I know just enough about database to get by - it's not normally within the scope of my job, but I think it's good for everyone to know a little bit. I'm trying to access some of the data in our DB here at work, which would be perfectly quick and easy if it were PL/SQL or SQL Server.

Unfortunately, this database is pretty ancient and uses a format called Unidata. I'm sure somebody here is more familiar with it than I am. Any help would be greatly appreciated.


Unidata is what is known as a multi-valued database; I believe it is owned by IBM now. I've never accessed it via ODBC or OLE DB, but I've heard the drivers do exist. If that's true, you should be able to access it from the same tools you use to access PL/SQL or SQL Server. Excel would also work if all you want is to extract some data using simple queries.

  • I have used Excel to connect, but it's much more of a hassle than running a simple query if I'm in a hurry. Excel works much better for queries I run on a consistent basis and that I need in spreadsheet format automatically. So should I download the free version of SQL Server and attempt to access? – NoCatharsis Nov 24 '09 at 18:57
  • I don't think you can use SQL Server Management Studio to access an ODBC/OLE DB data source on its own; you'd have to use a SQL Server to create a linked server to the Unidata server. If you don't have one onsite that you can acccess, you could download SQL Server Express to your computer and create the linked server there. It might actually be more difficult to do that than the Excel option, though. – Ed Leighton-Dick Nov 25 '09 at 16:19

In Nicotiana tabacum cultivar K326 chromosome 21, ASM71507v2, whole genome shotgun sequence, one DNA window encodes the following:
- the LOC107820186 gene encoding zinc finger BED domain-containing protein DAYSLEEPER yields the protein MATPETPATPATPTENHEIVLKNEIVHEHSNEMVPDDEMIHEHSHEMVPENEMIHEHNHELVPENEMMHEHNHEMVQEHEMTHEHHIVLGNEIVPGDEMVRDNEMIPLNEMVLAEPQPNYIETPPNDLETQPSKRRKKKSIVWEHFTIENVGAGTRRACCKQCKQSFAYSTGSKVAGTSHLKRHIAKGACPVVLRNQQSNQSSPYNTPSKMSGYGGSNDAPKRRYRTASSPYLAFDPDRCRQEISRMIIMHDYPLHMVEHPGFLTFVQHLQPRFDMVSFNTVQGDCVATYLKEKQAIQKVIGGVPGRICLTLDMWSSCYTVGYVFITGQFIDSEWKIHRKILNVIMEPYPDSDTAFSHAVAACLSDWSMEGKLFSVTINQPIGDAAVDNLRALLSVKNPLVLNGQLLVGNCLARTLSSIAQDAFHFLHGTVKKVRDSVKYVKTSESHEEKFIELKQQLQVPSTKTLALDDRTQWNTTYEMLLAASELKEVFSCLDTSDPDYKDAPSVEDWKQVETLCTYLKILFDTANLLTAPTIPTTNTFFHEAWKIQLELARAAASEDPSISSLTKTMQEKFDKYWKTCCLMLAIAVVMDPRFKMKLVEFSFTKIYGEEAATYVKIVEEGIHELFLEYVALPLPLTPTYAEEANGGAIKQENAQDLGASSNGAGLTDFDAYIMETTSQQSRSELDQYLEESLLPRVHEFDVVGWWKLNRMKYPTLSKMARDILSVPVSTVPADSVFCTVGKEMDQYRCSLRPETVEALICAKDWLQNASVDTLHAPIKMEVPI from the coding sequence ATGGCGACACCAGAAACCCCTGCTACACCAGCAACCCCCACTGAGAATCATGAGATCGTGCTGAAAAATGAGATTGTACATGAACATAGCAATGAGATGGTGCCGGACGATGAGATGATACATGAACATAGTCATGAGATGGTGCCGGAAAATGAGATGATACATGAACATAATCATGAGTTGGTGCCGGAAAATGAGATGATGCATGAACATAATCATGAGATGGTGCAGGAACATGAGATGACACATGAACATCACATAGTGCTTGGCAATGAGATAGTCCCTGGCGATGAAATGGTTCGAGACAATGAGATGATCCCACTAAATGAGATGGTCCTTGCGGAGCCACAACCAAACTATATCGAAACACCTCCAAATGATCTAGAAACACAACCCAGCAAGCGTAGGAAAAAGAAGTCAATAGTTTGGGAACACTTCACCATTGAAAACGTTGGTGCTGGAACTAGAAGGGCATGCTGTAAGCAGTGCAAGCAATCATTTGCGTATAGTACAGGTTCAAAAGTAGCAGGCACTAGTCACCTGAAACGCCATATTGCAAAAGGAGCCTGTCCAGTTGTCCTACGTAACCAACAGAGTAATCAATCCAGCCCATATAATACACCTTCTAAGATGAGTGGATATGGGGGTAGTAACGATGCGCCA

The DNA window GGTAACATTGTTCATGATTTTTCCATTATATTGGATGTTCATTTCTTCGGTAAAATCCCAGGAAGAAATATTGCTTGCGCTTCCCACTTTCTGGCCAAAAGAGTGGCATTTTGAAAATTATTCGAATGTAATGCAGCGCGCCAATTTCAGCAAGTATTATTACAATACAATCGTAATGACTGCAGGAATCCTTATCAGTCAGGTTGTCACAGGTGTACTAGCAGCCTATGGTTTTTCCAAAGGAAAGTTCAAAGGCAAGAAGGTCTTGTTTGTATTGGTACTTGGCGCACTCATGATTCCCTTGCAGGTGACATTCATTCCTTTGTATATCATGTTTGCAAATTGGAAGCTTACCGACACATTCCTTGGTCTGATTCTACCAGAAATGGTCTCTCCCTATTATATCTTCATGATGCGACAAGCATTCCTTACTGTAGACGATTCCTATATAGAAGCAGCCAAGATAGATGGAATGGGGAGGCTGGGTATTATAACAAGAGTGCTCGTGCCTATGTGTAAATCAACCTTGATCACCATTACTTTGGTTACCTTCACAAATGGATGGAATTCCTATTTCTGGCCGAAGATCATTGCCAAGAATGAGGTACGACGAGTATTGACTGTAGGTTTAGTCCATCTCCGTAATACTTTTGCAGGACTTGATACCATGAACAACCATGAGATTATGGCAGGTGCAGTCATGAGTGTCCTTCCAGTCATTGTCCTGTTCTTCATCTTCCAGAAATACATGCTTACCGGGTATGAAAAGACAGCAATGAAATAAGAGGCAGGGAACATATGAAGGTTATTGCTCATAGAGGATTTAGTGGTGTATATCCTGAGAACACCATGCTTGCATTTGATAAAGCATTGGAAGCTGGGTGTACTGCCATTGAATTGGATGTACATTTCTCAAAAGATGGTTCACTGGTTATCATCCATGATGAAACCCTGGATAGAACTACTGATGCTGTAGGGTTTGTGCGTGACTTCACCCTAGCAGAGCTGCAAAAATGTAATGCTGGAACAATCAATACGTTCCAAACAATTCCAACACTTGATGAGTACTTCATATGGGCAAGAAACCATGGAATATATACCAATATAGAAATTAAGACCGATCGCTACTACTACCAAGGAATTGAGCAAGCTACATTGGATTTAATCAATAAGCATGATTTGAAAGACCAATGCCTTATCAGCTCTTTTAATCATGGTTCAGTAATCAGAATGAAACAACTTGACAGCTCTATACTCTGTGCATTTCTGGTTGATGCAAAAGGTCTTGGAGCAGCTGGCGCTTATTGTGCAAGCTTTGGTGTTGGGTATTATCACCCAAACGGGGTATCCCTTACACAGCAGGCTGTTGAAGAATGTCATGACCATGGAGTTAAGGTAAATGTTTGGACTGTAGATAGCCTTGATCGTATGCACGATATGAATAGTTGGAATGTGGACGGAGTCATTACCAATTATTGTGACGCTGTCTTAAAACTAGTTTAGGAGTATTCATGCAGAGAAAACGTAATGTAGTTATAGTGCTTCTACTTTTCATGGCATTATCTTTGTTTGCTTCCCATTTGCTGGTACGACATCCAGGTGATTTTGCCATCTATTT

• Owned by Rocket Software as of November. – Dan McGrath Dec 2 '09 at 0:03

UniData itself is still being developed along with modern tools for connecting to it via .Net, Java, OBDC, etc, etc.

UniData, UniVerse and associated tools are now owned by Rocket Software. There is a mailing list were you can get any questions answered about using or connecting with UniData. The U2 (which is what the product range is called) User Group has a link to the mailing list and many other resources for U2.

To tell you specifically how to connect/get data from it, I need to know more about what you want to do. It also depends on your current licensing arrange for the product.

Note: U2 User Group may be unavailable temporarily as they are moving hosting providers.

EDIT: Here is a slightly more direct link to the Rocket U2 site which talks about middleware for OBDC, JBBC, SQL, etc.


Can you connect to is via ODBC and then just use an ODBC tool?

  • I believe my connection is via ODBC (forgive my limited databasing knowledge). What are some tools to give it a try? – NoCatharsis Nov 24 '09 at 14:19
  • The database tool from Open Office can connect to an ODBC source. I've done that before and used it to look around, doing some simple select queries. I think you can also use Access if you have it, others have said the free version of the MS SQL server management studio will work as well, though I've neven done ODBC with it. – user26147 Nov 24 '09 at 22:09
  • Several things need to be setup to connect to it via ODBC. ODBC is NOT the recommended method of connecting to UniData if it can be helped. UniData is a Multi-Valued database (although it also supports SQL, if the database has some tables setup to use it only though.). UniData needs details on how to map the Multi-valued table structure before you can consider using ODBC tools. – Dan McGrath Dec 2 '09 at 0:06

The easiest way to deal with a Unidata file is to access it within its own environment. The query commands LIST or SORT can be used. If you use the native SELECT commands, it produces lists of keys instead of a table the way SQL does. Simple listings of the type LIST filename ALL can let you know what the data looks like. For access to outside programming environments, you can use "UniObjects" which are tailored for accessing Unidata or Universe files. Unidata has the ability to be used with ODBC and SQL, but needs a whole SQL database security setup to allow it.

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